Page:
September 2016

Faunal distribution of fleas and their blood-feeding preferences using enzyme-linked immunosorbent assays from farm animals and human shelters in a new rural region of southern Iran.

J Parasit Dis 2016 Mar 25;40(1):169-75. Epub 2014 May 25.

Department of Medical Entomology and Vector Control, School of Health, Shiraz University of Medical Sciences, P.O. Box 71645-111, Shiraz, Iran.

Blood sucking insects, such as fleas, are responsible for the transmission of many infectious disease-causing agents which impose an intolerable burden on the health of people living particularly in endemic parts of the world. Fleas (Insecta: Siphonaptera) are found in many parts of the world including Iran. Both adult male and female fleas are obligatory ectoparasites. They are one of the main public health concerns as a result of their nuisance or the potential to act as vectors of a number of medically-important pathogens. The current study was conducted to examine the geographical distribution and fauna of fleas and their anthropophagic index in part of Fars province, southern Iran. This study was the first to be done in Iran. A total of 20 villages were randomly selected. From October 2011 to May 2012, adult fleas were collected by direct hand catch from human to animal shelters. Overall 848 fleas, most of which were blood-fed, were captured from the floor or the body of farm animal hosts (cattle, sheep, goat and hens). Only two different genera of fleas were identified, the main species (99.76 %) was human flea, Pulex irritans. The village of Shamsabad was the most heavily infested area. P. irritans had an anthropophagic index of 15 % using indirect enzyme-linked immunosorbent assays (ELISA). It could be concluded that P. irritans is widely distributed in this area. Based on their blood feeding activity, fleas thus posed a serious health threat to residents and their economically important livestock in this part of Iran.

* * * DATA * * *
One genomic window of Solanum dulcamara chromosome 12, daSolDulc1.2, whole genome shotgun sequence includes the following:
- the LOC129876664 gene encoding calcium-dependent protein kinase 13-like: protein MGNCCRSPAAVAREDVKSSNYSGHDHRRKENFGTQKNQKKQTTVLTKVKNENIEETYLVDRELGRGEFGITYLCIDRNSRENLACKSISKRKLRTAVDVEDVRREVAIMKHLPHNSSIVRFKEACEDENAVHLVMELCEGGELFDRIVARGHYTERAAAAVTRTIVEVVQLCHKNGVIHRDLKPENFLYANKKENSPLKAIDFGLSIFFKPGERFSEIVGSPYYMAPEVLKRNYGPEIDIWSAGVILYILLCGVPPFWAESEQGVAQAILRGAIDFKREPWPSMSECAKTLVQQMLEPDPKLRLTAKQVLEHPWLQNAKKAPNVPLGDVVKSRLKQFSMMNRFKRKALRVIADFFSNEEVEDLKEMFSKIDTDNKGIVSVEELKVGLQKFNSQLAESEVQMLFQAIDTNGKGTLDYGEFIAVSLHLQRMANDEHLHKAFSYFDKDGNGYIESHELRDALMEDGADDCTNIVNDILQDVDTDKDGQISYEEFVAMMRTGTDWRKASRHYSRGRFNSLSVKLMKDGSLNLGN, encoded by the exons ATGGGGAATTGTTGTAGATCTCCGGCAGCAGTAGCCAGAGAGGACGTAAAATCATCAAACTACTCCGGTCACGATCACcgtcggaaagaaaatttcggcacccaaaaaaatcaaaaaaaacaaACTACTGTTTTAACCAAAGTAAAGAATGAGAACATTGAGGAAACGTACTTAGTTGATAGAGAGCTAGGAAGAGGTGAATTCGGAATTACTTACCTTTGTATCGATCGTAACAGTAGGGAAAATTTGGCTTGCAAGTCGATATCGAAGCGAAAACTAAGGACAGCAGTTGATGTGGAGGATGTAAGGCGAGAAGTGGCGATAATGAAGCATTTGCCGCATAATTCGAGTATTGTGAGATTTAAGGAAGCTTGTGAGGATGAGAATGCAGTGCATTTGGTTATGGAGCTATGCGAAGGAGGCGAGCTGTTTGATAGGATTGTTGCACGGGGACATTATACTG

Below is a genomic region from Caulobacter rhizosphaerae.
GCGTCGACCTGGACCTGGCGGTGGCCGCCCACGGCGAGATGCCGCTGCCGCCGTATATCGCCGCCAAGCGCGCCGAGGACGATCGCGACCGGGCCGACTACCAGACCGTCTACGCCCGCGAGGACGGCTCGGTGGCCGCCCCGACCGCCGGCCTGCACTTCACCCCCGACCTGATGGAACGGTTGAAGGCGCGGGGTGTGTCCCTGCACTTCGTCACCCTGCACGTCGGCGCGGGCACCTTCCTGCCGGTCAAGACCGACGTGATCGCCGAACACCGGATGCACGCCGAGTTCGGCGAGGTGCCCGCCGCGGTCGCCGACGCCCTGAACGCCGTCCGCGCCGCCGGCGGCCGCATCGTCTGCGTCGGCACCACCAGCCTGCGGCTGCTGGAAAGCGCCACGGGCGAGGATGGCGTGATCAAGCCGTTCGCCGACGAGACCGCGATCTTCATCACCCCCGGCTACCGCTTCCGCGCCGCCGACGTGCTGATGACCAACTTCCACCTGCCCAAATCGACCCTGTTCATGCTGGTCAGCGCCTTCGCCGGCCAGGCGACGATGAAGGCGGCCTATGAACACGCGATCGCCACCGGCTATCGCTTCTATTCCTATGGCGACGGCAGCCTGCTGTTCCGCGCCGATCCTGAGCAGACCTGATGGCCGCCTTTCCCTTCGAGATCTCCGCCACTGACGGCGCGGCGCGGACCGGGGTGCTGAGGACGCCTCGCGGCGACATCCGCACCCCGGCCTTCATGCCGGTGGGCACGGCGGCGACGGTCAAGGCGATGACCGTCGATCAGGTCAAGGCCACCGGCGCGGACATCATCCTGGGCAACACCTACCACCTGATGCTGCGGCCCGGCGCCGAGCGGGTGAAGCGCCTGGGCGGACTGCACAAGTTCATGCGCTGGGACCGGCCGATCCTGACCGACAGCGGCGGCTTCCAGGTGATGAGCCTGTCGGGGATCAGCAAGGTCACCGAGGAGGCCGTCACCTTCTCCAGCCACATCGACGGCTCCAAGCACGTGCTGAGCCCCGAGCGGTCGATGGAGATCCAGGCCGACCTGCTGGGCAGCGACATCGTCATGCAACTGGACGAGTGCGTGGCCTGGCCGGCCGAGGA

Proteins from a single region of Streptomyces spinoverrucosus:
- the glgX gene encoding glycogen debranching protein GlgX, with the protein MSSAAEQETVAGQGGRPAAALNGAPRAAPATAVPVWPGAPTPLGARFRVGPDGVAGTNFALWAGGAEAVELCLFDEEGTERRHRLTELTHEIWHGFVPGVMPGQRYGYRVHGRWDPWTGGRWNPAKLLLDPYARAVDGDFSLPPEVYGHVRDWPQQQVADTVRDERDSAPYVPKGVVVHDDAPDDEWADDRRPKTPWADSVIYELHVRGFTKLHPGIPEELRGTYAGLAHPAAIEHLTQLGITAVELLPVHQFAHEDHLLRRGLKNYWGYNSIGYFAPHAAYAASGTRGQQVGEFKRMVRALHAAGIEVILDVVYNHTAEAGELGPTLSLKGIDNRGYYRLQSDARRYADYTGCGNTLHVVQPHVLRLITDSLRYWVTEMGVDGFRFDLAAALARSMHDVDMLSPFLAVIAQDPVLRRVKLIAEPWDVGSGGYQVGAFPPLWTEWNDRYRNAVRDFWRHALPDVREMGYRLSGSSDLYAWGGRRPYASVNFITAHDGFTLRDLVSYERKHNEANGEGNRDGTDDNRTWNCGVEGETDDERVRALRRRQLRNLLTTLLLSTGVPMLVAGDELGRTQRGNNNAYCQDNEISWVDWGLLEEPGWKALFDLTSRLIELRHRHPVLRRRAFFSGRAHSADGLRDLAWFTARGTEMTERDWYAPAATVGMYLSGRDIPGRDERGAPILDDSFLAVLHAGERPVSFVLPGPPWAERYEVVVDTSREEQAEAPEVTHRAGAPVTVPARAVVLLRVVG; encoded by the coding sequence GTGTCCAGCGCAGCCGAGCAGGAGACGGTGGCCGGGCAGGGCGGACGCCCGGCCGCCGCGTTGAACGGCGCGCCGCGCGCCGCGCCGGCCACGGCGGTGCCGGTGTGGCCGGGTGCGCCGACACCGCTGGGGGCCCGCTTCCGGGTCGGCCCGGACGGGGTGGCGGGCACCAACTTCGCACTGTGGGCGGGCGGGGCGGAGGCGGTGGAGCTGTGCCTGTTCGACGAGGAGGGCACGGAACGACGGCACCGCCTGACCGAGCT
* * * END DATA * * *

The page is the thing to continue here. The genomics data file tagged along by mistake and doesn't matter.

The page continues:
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http://dx.doi.org/10.1007/s12639-014-0471-1DOI Listing
http://www.ncbi.nlm.nih.gov/pmc/articles/PMC4815862PMC